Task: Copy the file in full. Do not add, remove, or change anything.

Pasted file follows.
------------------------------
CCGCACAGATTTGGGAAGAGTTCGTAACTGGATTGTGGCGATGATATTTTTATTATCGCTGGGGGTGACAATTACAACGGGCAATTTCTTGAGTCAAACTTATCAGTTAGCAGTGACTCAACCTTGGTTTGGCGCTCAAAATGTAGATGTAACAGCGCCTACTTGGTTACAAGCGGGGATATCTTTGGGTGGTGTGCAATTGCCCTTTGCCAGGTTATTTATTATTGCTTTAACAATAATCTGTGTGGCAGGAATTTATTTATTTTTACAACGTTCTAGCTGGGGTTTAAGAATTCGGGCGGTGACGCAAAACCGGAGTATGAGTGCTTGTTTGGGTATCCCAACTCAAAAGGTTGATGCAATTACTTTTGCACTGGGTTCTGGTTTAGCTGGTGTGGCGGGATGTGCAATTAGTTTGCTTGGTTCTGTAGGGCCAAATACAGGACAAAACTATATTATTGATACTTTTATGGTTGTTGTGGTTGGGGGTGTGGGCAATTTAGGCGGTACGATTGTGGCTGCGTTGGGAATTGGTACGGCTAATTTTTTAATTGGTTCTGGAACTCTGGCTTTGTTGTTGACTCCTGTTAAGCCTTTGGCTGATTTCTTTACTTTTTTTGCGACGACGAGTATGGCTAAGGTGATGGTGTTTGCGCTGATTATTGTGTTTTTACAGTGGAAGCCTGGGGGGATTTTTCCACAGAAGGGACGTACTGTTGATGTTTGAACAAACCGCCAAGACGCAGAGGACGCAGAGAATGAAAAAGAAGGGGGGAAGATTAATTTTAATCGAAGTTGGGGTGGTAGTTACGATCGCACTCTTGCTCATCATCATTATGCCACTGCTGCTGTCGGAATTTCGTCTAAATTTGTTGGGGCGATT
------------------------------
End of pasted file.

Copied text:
CCGCACAGATTTGGGAAGAGTTCGTAACTGGATTGTGGCGATGATATTTTTATTATCGCTGGGGGTGACAATTACAACGGGCAATTTCTTGAGTCAAACTTATCAGTTAGCAGTGACTCAACCTTGGTTTGGCGCTCAAAATGTAGATGTAACAGCGCCTACTTGGTTACAAGCGGGGATATCTTTGGGTGGTGTGCAATTGCCCTTTGCCAGGTTATTTATTATTGCTTTAACAATAATCTGTGTGGCAGGAATTTATTTATTTTTACAACGTTCTAGCTGGGGTTTAAGAATTCGGGCGGTGACGCAAAACCGGAGTATGAGTGCTTGTTTGGGTATCCCAACTCAAAAGGTTGATGCAATTACTTTTGCACTGGGTTCTGGTTTAGCTGGTGTGGCGGGATGTGCAATTAGTTTGCTTGGTTCTGTAGGGCCAAATACAGGACAAAACTATATTATTGATACTTTTATGGTTGTTGTGGTTGGGGGTGTGGGCAATTTAGGCGGTACGATTGTGGCTGCGTTGGGAATTGGTACGGCTAATTTTTTAATTGGTTCTGGAACTCTGGCTTTGTTGTTGACTCCTGTTAAGCCTTTGGCTGATTTCTTTACTTTTTTTGCGACGACGAGTATGGCTAAGGTGATGGTGTTTGCGCTGATTATTGTGTTTTTACAGTGGAAGCCTGGGGGGATTTTTCCACAGAAGGGACGTACTGTTGATGTTTGAACAAACCGCCAAGACGCAGAGGACGCAGAGAATGAAAAAGAAGGGGGGAAGATTAATTTTAATCGAAGTTGGGGTGGTAGTTACGATCGCACTCTTGCTCATCATCATTATGCCACTGCTGCTGTCGGAATTTCGTCTAAATTTGTTGGGGCGATT